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Critical intervention needed for remote care, experts say

October 26, 2022
PoliticoPro
By Ruth Reader

 

Complex Medicaid payment systems are seemingly blocking access to many who would benefit.

Large health systems are investing big money to provide more health services at home — everything from post-operative care to treatments for chronic disease.

Kaiser Permanente and the Mayo Clinic spent $100 million on Medically Home, a company that coordinates hospital-level care at home. The Department of Veterans Affairs is prepared to spend $1 billion on remote patient monitoring. And doctors across the country are using at-home test kits and other digital devices to track blood pressure and blood sugar – part of a broader effort to use the latest technology to reduce emergency room visits and better manage costly chronic diseases.

But even as successive administrations have touted remote patient monitoring programs as a key to improving health and reducing unnecessary government spending, state Medicaid offices remain an impediment to scaling them nationally, refusing coverage for low-income residents who suffer from chronic diseases at higher rates than Americans with private insurance.

Many states have declined to pay for them, in part because the upfront legwork and bureaucratic headaches can be stifling to officials who deal in yearly budget cycles and rarely get credit for savings decades down the road. States are also hesitant to invest because there is disagreement over how cost-efficient and clinically effective these programs are when broadened to wider populations. And whether Medicaid insurers, known as managed care organizations, take up remote monitoring as part of the scope of care can depend on state incentives.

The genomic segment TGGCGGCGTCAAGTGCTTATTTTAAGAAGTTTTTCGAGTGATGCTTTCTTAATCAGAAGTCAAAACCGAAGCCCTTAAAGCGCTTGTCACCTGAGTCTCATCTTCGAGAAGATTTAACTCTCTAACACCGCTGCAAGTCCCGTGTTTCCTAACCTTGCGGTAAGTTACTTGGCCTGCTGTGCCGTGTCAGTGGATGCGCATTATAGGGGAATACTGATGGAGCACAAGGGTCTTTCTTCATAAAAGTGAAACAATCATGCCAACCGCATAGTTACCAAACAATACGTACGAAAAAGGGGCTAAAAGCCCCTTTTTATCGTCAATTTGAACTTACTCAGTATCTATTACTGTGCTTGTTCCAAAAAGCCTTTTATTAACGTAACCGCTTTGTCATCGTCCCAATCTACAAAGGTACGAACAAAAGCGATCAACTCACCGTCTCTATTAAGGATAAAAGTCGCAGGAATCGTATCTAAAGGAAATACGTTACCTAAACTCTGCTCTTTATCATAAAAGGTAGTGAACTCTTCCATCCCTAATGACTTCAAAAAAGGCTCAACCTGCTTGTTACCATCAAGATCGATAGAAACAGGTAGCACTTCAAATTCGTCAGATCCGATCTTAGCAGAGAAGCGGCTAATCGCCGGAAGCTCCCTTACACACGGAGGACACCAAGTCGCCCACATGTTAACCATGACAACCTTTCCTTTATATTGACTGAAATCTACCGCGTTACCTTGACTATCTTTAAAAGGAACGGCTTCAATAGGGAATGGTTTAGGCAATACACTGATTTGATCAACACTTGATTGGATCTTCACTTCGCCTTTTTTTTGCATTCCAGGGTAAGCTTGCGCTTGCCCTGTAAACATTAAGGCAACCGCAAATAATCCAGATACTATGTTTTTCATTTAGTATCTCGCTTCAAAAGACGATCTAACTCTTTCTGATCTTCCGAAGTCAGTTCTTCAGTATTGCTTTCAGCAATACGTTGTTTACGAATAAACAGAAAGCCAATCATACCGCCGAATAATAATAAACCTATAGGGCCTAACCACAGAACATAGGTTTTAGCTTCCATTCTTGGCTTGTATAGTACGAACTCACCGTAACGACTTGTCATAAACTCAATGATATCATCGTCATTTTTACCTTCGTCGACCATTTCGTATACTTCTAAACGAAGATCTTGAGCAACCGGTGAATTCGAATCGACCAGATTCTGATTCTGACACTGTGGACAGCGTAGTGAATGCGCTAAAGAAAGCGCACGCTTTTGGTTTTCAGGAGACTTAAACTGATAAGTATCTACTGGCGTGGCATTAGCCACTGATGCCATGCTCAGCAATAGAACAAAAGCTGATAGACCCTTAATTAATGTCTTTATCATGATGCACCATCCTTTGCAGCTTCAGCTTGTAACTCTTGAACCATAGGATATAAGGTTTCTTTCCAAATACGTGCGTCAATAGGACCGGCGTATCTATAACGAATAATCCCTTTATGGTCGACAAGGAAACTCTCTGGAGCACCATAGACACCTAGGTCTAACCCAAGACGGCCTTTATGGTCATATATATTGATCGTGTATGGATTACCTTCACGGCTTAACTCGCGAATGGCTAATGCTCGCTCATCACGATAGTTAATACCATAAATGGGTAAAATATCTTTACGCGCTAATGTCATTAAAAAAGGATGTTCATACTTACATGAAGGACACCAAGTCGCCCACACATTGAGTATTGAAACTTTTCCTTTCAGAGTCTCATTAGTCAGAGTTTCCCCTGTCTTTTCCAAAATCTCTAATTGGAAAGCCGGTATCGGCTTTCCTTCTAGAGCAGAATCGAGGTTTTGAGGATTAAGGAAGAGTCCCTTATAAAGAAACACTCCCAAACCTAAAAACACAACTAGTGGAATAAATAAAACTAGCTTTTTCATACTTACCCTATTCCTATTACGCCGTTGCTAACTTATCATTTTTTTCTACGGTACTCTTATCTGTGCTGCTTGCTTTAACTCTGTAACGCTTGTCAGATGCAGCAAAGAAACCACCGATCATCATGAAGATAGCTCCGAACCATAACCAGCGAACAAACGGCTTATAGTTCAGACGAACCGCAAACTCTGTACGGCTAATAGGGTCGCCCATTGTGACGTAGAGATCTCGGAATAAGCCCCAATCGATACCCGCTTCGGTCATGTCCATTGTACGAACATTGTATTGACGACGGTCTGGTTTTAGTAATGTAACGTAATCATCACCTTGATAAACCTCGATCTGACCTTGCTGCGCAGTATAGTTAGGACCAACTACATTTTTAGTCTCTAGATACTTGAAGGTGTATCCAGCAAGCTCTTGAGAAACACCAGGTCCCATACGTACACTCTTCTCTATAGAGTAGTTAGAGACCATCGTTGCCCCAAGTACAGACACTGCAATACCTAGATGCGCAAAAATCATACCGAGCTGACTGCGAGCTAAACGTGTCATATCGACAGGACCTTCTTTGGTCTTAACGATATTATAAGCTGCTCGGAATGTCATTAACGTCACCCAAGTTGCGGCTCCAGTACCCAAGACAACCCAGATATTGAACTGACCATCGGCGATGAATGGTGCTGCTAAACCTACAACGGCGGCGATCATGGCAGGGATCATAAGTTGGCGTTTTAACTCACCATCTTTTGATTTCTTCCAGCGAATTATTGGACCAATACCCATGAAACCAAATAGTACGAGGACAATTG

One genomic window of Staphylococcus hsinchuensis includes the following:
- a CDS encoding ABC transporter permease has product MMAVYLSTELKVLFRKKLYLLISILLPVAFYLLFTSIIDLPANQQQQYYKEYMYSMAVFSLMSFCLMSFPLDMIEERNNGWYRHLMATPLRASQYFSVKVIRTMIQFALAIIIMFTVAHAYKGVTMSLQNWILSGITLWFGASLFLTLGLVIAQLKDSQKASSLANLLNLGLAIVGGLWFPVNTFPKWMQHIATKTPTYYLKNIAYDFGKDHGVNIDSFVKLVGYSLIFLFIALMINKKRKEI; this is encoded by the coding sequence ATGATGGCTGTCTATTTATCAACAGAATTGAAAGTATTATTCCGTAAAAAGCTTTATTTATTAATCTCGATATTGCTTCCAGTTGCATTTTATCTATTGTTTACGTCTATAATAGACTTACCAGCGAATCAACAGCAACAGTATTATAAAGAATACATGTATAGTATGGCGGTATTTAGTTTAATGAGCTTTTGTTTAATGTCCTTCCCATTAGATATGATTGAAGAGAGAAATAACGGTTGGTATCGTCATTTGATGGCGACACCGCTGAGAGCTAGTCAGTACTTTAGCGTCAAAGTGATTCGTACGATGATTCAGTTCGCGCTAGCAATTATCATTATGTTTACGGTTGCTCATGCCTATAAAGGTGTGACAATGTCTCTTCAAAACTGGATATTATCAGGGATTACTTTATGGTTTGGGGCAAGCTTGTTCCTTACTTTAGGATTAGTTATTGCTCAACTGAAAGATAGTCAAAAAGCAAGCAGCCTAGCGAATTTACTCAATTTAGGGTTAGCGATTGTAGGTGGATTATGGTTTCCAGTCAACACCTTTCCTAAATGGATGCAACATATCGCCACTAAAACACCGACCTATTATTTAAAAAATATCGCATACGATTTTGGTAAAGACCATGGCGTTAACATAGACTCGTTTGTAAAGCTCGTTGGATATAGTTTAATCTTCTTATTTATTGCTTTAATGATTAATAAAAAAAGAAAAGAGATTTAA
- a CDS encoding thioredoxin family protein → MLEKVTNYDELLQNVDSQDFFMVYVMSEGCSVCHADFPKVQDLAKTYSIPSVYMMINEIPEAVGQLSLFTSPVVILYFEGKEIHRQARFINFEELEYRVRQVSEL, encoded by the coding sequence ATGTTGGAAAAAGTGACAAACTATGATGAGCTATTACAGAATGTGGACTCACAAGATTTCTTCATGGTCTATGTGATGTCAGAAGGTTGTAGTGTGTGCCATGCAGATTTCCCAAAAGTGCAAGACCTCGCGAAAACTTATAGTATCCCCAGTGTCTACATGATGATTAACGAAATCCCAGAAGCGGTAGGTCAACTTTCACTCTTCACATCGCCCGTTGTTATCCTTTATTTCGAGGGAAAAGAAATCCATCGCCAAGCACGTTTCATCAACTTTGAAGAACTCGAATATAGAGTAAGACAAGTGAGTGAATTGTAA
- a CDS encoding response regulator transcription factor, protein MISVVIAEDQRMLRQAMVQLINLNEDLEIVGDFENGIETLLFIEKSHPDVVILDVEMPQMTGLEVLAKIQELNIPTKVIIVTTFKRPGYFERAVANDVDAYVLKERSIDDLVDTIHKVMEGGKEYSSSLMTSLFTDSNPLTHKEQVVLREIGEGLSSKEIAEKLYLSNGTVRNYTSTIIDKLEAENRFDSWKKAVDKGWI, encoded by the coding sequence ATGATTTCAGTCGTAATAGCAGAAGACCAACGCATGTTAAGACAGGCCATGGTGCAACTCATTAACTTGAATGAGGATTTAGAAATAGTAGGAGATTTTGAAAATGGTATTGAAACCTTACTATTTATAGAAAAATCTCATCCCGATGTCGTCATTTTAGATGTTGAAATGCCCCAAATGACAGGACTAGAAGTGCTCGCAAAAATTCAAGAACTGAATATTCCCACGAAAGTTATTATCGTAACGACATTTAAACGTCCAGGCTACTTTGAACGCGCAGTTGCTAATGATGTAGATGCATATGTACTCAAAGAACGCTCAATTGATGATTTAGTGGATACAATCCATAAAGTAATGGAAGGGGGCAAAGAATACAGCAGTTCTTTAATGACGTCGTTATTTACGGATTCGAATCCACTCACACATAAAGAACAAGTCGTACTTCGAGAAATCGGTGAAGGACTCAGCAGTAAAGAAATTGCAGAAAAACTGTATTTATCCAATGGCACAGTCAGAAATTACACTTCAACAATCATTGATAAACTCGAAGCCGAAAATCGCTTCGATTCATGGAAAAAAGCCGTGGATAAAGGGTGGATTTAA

“People get the potential — that this could be a real game changer for management of chronic illness,” said Ateev Mehrotra, professor of health care policy at Harvard University and author of a recent study on remote patient monitoring. “But like everything in health care, what we want to do is we want to minimize the spend and get the greatest bang for the buck.”

The problems of reimbursement for remote monitoring underscore the difficulty in treating chronic conditions such as heart disease, the nation’s leading cause of death, and are part of the reason why the U.S. spends more than any other country on health care despite having a life expectancy below Lebanon, Estonia and Cuba.

State Medicaid programs contract with managed care organizations, or MCOs, to pay providers. Those payments are based either on a fee-for-service model, where the insurers pay for each service separately or through a value-based contract. That’s a broader payment structure that rewards providers if they can get patients healthy. And the different incentives embedded in the payment systems have far-reaching implications for healthcare innovation.